Nanomaterials that provide imaging while delivering medication

biodegradable nanomaterials that will take pictures and deliver medicine to combat peripheral arterial disease (PAD).

Credit: UT Arlington

biodegradable nanomaterials that will take pictures and deliver medicine to combat peripheral arterial disease (PAD).

Kytai Nguyen, a UT Arlington bioengineering professor, is the principal investigator in the four-year, $2.1 million National Institutes of Health (NIH) grant. She’s collaborating with Jian Yang, a Penn State University bioengineering professor and former UTA faculty member, and Ralph Mason, a professor of radiology at UT Southwestern.

“What’s important in this project is that the technology carries fluorescent and ultrasound imaging capabilities, which will provide patients and doctors with more detailed information,” Nguyen said. “It also gives patients more targeted medicine, making it more efficient.”

PAD, more commonly known as either atherosclerosis or hardening of the arteries, is a condition commonly found in the elderly. It affects more than 200 million people worldwide and is associated with high rates of morbidity and mortality.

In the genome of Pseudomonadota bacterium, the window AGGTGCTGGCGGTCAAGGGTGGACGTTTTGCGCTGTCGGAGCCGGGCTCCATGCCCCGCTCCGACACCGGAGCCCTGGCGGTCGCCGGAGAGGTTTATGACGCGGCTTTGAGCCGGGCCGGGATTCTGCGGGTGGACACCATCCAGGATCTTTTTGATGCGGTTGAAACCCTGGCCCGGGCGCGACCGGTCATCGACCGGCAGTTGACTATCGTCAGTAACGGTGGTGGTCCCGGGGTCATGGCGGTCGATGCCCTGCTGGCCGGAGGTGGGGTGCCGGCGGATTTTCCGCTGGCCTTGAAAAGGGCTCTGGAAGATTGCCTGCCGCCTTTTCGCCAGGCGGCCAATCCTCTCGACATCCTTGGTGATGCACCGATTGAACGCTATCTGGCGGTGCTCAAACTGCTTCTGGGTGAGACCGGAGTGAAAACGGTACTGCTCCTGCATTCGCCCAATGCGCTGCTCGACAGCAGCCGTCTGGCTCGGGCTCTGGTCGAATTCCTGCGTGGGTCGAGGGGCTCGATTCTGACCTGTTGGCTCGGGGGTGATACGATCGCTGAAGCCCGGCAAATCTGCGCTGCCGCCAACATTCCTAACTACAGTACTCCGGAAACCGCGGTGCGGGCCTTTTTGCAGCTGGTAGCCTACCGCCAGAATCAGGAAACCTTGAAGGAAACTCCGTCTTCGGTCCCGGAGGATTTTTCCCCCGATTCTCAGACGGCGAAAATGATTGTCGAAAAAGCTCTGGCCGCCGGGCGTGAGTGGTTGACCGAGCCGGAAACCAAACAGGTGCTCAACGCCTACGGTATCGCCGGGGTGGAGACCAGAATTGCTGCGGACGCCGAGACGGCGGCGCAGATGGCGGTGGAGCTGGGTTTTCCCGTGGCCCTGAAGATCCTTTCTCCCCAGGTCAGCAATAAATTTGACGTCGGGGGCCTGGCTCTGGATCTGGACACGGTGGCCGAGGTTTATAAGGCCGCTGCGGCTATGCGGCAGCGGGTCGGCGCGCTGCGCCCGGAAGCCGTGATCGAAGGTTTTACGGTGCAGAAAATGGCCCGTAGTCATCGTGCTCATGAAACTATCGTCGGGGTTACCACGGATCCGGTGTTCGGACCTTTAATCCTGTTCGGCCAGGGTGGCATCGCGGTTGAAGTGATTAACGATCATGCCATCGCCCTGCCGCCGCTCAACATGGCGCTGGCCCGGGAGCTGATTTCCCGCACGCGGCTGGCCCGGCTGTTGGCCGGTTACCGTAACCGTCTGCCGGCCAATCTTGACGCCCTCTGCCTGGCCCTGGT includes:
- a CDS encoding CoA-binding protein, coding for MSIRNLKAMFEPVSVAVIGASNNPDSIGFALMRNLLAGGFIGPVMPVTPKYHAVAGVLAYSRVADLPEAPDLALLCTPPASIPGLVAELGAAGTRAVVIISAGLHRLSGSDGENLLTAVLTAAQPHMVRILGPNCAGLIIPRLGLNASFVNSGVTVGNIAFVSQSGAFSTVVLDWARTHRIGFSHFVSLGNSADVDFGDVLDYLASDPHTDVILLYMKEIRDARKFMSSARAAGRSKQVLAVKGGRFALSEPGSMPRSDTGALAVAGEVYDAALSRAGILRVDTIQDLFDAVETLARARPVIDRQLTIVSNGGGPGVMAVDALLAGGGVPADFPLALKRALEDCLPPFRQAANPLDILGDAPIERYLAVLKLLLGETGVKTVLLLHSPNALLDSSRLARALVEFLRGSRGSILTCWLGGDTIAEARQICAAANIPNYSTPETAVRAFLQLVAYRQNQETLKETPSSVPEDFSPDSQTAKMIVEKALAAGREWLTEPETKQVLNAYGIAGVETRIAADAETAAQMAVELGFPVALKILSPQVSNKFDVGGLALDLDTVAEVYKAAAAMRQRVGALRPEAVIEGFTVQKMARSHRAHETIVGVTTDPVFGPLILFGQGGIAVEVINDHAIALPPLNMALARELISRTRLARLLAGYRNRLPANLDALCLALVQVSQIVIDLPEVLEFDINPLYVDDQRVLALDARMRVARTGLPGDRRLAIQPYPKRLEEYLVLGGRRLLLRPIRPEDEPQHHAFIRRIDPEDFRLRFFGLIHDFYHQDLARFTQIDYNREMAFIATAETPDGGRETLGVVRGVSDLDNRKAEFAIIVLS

The research aims to develop novel biodegradable nanoparticles to deliver therapeutic agents that specifically protect cells under stress conditions, facilitate the formation of blood vessels under hypoxia and allow noninvasive multimodal imaging methods.

One impact of the research is to use these new nanoparticle platforms to deliver any therapeutics locally, treat the disease effectively and monitor the treatment noninvasively by imaging. The overall goal is to reduce complications and improve the quality of life for PAD patients, Nguyen said.

Michael Cho, chair of the UT Arlington Bioengineering Department, said Nguyen’s innovative research could greatly help those who live with PAD.

“This cutting-edge technology has a chance to change our protocols on how to deal with atherosclerosis,” Cho said. “When you are able to target localized lesions for treatment, that is so much better for the patients and much less invasive than current treatment.”

Nguyen, who has been at UT Arlington since 2005, received Cancer Prevention & Research Institute of Texas grants in 2010, 2016, and 2021. She also has received funding through the NIH, National Science Foundation, American Heart Association, and U.S. departments of Education and Defense, among others.

She is a senior member of the National Academy of Inventors, a fellow of the Biomedical Engineering Society, a member of the UTA Academy of Distinguished Scholars, a fellow of the American Institute for Medical & Biological Engineering and a fellow of the American Heart Association.

 

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